As a transgender person, I began speaking publicly on gender identity issues in B.C. after I witnessed the vicious attacks launched against School Trustee Barry Neufeld in Chilliwack. Neufeld spoke out against teaching gender ideology in schools claiming it constituted a form of “child abuse,” and he was quite quickly demonized in the press.
The attacks on Neufeld are quite similar to attacks launched against Ontario Premier Doug Ford when he promised to repeal and replace their controversial sex-ed program, which featured the same kind of dangerous gender ideology.
Ford, initially and sensibly, suggested that parents should have the primary say in what their kids are taught in this regard. Unfortunately the penalty for advocating common sense and parental rights today—all across our once great nation—is a campaign of vicious slander.
Ford was harassed so much that he is now back-peddling on his promise to repeal the program in its entirety. When former Ontario PC Candidate Tanya Granic Allen tabled a resolution recently to once again debate the issue, she, predictably, was greeted with the same kind of irrationally fuelled viciousness.
The problem with the attacks on Neufeld, Ford, and Allen is that they all ignore the very real fact that the teaching of gender ideology could easily and fairly be regarded as extremely dangerous to our most vulnerable children.
One of the focuses of my public talks is the fact that transgender children are far more prone to suffering from mental health issues, and I gave a presentation on this subject to the School Board in Abbotsford recently.
The almost unknown debate around this undeniable fact has not centred on if it is true or not, but rather a kind of mental health “chicken or the egg” debate.
Those promoting gender ideology in our schools will say that the extensive mental health problems in the transgender community are a result of “transphobia” and “bigotry.” This argument, however, breaks down when autism is brought into the debate.
In the general population, 1.7% of children present on the autism spectrum. If autism (and other compulsive conditions) was not a causative factor, then we would expect to see autism rates in the transgender community at about the same level.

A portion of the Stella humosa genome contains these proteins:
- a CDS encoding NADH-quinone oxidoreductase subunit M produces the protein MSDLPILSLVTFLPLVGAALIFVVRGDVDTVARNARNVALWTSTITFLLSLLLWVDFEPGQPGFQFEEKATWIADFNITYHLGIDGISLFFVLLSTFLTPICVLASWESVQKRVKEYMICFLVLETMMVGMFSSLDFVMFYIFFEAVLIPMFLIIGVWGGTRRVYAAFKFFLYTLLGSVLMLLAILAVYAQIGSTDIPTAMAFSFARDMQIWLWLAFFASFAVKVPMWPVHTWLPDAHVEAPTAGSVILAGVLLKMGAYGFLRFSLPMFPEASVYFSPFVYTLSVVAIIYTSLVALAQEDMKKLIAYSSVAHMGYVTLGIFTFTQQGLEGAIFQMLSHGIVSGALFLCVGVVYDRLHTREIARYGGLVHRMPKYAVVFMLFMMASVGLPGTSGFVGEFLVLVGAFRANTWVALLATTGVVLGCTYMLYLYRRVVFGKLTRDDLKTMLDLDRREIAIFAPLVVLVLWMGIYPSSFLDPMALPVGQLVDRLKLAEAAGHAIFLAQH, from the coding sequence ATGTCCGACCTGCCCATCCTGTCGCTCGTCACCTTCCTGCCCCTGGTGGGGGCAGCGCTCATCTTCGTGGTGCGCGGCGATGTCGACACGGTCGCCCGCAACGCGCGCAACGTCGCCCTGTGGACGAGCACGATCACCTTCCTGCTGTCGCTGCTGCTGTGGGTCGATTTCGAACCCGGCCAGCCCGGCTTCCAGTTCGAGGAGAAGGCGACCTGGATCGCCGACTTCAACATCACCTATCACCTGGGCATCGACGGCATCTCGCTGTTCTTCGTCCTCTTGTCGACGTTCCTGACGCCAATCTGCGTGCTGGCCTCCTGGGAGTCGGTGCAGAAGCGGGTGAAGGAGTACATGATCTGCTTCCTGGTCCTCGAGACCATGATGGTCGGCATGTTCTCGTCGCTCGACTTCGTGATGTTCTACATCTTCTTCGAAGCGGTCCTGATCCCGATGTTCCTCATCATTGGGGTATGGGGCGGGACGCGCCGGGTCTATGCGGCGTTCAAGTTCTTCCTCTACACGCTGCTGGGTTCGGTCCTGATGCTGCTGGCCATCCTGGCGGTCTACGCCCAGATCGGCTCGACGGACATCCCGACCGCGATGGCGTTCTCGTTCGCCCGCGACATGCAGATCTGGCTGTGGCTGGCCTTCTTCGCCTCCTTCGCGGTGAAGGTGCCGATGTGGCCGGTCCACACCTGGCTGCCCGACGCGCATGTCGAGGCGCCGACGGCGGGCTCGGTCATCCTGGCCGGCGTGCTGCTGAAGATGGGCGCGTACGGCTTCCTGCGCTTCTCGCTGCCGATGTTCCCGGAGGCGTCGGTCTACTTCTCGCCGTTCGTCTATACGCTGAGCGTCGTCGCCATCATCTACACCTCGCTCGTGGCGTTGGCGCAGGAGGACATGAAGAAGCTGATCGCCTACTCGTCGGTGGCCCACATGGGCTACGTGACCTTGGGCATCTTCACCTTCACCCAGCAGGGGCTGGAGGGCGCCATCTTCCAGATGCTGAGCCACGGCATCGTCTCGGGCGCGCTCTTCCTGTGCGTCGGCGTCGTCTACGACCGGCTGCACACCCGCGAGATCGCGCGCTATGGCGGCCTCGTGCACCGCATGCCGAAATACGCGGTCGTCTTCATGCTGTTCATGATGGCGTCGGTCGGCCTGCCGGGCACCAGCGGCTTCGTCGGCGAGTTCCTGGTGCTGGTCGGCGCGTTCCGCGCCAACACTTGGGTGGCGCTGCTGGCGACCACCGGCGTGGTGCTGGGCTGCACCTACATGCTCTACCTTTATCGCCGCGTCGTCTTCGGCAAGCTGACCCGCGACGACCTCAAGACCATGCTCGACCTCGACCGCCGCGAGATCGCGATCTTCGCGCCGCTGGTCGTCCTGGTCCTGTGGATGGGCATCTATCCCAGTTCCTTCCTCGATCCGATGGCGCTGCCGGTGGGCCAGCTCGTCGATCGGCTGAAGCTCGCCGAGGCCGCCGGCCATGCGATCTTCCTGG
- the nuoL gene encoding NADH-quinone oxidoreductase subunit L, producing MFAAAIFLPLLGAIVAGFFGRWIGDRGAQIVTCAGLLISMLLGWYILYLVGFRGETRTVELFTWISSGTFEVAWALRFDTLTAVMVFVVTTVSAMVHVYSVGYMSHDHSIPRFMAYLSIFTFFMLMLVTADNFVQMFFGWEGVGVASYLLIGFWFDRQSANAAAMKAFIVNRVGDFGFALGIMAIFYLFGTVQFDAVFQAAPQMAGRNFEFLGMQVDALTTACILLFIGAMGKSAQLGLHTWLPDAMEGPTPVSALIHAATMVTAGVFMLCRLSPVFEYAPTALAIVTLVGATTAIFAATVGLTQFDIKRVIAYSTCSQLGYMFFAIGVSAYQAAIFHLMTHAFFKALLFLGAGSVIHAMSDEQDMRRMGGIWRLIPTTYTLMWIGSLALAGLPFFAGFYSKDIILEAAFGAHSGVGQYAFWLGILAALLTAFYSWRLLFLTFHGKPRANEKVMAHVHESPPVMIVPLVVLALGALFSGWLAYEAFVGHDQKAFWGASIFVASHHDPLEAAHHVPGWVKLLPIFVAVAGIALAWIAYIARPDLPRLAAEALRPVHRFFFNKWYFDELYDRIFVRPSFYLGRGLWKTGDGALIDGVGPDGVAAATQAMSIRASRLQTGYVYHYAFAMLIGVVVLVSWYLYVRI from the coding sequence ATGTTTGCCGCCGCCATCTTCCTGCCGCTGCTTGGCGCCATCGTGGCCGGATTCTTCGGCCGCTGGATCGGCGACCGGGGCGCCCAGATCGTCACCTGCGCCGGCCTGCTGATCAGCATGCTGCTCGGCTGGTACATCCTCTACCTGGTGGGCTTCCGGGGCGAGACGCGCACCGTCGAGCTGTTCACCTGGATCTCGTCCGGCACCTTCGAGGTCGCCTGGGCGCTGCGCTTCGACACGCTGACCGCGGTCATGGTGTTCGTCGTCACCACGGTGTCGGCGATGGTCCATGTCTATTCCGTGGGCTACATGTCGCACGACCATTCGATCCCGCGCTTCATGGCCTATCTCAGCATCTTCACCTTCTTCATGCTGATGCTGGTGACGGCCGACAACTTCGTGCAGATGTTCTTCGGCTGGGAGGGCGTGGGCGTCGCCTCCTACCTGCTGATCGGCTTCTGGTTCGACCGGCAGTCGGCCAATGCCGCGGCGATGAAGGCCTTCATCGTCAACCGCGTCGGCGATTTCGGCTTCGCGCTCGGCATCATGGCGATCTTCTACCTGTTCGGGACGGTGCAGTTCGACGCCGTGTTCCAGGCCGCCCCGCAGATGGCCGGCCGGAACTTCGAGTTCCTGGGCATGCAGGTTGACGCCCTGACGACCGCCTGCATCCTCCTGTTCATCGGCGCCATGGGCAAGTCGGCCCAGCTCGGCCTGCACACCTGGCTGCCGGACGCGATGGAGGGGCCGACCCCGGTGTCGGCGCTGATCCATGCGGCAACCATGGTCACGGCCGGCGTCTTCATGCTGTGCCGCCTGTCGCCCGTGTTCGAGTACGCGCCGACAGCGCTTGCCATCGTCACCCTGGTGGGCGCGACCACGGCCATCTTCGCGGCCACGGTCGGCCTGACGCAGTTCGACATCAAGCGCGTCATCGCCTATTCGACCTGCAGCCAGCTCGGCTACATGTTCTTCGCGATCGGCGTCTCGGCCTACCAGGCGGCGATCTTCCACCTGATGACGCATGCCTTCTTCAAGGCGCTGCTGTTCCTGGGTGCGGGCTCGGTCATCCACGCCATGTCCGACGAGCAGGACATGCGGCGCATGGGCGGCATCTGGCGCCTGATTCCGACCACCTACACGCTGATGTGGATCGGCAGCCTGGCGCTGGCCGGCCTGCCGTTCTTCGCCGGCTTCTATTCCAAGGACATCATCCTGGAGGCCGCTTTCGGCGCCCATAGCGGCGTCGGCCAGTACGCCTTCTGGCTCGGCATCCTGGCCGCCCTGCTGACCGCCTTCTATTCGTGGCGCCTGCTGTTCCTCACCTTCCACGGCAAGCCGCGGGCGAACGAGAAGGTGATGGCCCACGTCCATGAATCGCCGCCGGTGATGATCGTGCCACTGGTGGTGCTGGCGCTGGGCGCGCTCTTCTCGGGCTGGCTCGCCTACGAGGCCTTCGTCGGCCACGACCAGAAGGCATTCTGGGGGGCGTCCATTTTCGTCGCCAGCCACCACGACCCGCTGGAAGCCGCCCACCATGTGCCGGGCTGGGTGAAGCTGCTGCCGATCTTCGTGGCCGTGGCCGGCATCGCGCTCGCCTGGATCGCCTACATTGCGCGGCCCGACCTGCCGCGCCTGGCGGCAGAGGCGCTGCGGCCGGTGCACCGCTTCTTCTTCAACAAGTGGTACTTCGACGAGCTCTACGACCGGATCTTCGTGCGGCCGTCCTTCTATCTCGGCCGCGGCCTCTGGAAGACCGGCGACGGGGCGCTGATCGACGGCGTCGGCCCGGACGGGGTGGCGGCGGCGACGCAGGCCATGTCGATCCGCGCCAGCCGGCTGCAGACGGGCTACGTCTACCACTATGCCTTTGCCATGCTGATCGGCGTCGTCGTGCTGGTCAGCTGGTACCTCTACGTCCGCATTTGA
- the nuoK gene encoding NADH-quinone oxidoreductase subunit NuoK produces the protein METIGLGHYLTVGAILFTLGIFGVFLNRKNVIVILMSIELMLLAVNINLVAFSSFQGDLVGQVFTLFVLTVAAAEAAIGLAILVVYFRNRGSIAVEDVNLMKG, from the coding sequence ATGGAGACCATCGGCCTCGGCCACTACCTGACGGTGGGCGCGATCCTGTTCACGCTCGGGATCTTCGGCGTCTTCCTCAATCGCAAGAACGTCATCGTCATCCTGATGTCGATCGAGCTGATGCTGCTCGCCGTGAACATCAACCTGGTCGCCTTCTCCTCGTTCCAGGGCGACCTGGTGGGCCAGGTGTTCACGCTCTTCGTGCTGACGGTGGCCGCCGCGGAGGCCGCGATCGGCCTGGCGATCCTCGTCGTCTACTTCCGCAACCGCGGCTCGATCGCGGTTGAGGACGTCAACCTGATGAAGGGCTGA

Unfortunately, that is far from reality.
Though I was never tested, I had many autistic traits as a child. I was, at the very least, a seriously psychologically and emotionally damaged boy when I first began experimenting with cross-gender expression. I was a foster child that went through six different homes and was subjected to enormous bullying.
I became withdrawn, introverted, and prone to obsessing on things. At about nine years of age, I began fixating on the gender presentation of an older, very pretty and popular foster sister. But despite what some activists today might say, I was not a girl trapped in a boy’s body; I was a troubled, rejected, psychologically damaged child that was desperately looking for a new identity.
I was not, however, reinforced or encouraged in my obsessions either at home or in the school. I was actively discouraged, which I am thankful for because I believe it ultimately kept me whole, healthy, and maybe even alive.
As an adult, I learned to balance a recognition of my biological sex with the complex forces that drove my gender expression.
All of this information should give the reader at least a justifiable hint as to why Barry Neufeld called gender ideology “child abuse,” why Premier Doug Ford called it “liberal ideology,” and why Tanya Granic Allen said, “Gender identity theory is unscientific and … parents are concerned about what their children are being taught.”
Parents should be concerned about what their kids are being taught in this regard because it is unscientific, and parents of children with psychological issues should be even more concerned because it is dangerous.
By teaching children that are prone to obsessions confusing and yet “magical” ideas regarding gender, you could create an artificial obsession in these kids, which in most cases leads to them taking physically devastating puberty blockers and synthetic hormones, and later in their teens even severing body parts.
Obsession is the only reasonable explanation for the astonishing rates of autism in transgender children.
The debate over teaching gender ideology in schools should thus not be focused so much on the human rights of transgender people, which already exist and are protected; the debate should be about teaching biologically absurd fairy tales to children in schools, especially to children with autism and other psychologically troubled youths that could be led Pied Piper style down a destructive path towards a manufactured and medically sealed identity with irreversible side-effects.
Because I am transgender I know all of the social pressures involved and thus I am of the opinion that gender transition is something only adults should do, because kids are not emotionally or psychologically developed enough to understand and deal with all of the enormous pressures and implications of such a life-altering decision.
Romanticizing this identity to vulnerable children, including those with autism, should be regarded as a form of gross educational malpractice.